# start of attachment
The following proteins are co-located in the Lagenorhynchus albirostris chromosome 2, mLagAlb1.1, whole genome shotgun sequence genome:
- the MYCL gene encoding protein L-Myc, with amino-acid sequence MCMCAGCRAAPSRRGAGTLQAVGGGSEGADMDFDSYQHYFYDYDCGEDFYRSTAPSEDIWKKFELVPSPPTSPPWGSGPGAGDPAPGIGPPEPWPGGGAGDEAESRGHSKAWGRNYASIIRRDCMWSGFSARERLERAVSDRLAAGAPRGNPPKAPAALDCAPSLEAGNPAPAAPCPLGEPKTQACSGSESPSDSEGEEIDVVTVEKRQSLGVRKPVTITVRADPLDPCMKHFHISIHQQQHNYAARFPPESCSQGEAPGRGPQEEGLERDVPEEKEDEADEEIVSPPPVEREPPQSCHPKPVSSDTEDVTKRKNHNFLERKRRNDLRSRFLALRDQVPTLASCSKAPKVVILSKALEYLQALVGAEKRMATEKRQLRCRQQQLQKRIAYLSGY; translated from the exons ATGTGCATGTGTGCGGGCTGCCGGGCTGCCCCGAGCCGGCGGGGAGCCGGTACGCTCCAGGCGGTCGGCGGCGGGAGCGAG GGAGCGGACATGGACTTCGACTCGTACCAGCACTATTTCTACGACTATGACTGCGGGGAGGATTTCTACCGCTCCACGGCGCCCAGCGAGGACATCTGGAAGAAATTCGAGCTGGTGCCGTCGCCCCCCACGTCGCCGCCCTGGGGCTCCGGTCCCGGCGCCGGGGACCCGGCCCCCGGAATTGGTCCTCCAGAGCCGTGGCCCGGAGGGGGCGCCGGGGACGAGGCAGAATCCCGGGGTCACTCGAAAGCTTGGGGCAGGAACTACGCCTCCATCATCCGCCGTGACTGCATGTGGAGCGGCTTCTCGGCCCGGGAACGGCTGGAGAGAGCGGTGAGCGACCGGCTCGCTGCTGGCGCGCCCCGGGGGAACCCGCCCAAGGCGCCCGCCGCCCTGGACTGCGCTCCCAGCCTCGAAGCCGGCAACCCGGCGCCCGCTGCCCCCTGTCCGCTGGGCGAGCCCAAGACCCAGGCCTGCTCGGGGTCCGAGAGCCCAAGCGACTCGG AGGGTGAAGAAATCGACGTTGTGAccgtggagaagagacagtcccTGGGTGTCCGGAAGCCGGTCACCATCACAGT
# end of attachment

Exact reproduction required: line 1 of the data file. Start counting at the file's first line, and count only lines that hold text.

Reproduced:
The following proteins are co-located in the Lagenorhynchus albirostris chromosome 2, mLagAlb1.1, whole genome shotgun sequence genome: